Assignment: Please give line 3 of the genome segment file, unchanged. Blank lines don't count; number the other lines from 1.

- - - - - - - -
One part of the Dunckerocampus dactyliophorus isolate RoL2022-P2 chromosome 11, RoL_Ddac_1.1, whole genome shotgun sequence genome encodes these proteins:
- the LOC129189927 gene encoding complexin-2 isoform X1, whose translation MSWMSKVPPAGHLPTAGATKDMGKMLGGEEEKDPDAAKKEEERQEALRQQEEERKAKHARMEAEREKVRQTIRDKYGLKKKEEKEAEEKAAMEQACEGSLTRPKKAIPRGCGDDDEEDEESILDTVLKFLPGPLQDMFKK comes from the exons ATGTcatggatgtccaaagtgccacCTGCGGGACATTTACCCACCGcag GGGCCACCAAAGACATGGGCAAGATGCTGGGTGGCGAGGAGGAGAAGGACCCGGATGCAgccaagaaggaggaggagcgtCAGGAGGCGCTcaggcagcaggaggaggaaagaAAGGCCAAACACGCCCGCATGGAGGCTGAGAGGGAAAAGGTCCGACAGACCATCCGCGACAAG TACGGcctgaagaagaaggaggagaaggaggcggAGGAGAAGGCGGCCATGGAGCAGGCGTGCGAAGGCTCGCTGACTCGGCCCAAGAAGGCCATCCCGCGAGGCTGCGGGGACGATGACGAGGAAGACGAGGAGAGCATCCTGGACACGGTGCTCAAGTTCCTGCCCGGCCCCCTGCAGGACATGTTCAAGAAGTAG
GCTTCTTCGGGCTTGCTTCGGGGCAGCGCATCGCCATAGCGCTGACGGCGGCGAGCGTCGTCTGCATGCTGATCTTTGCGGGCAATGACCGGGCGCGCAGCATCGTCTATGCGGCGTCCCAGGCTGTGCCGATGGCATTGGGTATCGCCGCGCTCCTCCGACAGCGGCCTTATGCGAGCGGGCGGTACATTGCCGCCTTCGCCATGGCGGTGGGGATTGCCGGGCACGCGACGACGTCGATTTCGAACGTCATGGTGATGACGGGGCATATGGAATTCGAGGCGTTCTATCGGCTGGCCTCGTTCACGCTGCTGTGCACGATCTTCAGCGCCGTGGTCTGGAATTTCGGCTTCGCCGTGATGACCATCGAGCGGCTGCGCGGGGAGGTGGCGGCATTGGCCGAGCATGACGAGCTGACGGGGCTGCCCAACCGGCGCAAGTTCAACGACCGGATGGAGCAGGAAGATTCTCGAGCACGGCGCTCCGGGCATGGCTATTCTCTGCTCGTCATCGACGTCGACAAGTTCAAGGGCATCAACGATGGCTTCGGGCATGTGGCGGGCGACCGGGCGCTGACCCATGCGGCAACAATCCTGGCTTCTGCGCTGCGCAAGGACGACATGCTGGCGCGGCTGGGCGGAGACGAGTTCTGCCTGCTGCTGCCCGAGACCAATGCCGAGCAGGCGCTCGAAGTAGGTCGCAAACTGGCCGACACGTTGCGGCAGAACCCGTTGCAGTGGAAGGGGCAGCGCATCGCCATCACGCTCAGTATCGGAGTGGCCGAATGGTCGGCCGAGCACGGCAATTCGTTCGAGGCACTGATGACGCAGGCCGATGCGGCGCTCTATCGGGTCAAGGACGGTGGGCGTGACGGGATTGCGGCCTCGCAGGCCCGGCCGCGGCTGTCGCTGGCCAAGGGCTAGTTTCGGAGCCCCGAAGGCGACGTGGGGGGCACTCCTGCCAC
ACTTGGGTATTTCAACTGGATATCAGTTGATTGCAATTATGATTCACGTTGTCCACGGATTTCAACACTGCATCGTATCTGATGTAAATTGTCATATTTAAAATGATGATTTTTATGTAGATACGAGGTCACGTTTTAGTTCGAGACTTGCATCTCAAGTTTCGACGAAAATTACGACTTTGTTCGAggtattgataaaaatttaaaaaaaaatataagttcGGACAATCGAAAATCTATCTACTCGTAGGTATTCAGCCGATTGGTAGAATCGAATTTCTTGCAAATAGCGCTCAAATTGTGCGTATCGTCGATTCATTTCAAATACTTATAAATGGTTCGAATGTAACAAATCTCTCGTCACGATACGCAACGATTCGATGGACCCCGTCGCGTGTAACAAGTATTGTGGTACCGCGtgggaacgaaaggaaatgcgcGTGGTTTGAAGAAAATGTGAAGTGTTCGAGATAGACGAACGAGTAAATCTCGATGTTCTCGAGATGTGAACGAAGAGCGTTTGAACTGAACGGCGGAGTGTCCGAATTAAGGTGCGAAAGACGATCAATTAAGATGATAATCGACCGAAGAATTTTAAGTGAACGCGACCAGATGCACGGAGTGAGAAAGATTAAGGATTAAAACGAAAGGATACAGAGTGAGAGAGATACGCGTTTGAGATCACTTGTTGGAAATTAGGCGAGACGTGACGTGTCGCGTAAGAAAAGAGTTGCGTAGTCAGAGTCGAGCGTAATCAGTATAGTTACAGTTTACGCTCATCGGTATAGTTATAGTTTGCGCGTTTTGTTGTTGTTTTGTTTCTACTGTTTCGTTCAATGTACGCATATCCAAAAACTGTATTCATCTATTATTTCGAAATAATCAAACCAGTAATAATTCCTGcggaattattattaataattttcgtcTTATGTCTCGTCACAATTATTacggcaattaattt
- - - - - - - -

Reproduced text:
GCTTCTTCGGGCTTGCTTCGGGGCAGCGCATCGCCATAGCGCTGACGGCGGCGAGCGTCGTCTGCATGCTGATCTTTGCGGGCAATGACCGGGCGCGCAGCATCGTCTATGCGGCGTCCCAGGCTGTGCCGATGGCATTGGGTATCGCCGCGCTCCTCCGACAGCGGCCTTATGCGAGCGGGCGGTACATTGCCGCCTTCGCCATGGCGGTGGGGATTGCCGGGCACGCGACGACGTCGATTTCGAACGTCATGGTGATGACGGGGCATATGGAATTCGAGGCGTTCTATCGGCTGGCCTCGTTCACGCTGCTGTGCACGATCTTCAGCGCCGTGGTCTGGAATTTCGGCTTCGCCGTGATGACCATCGAGCGGCTGCGCGGGGAGGTGGCGGCATTGGCCGAGCATGACGAGCTGACGGGGCTGCCCAACCGGCGCAAGTTCAACGACCGGATGGAGCAGGAAGATTCTCGAGCACGGCGCTCCGGGCATGGCTATTCTCTGCTCGTCATCGACGTCGACAAGTTCAAGGGCATCAACGATGGCTTCGGGCATGTGGCGGGCGACCGGGCGCTGACCCATGCGGCAACAATCCTGGCTTCTGCGCTGCGCAAGGACGACATGCTGGCGCGGCTGGGCGGAGACGAGTTCTGCCTGCTGCTGCCCGAGACCAATGCCGAGCAGGCGCTCGAAGTAGGTCGCAAACTGGCCGACACGTTGCGGCAGAACCCGTTGCAGTGGAAGGGGCAGCGCATCGCCATCACGCTCAGTATCGGAGTGGCCGAATGGTCGGCCGAGCACGGCAATTCGTTCGAGGCACTGATGACGCAGGCCGATGCGGCGCTCTATCGGGTCAAGGACGGTGGGCGTGACGGGATTGCGGCCTCGCAGGCCCGGCCGCGGCTGTCGCTGGCCAAGGGCTAGTTTCGGAGCCCCGAAGGCGACGTGGGGGGCACTCCTGCCAC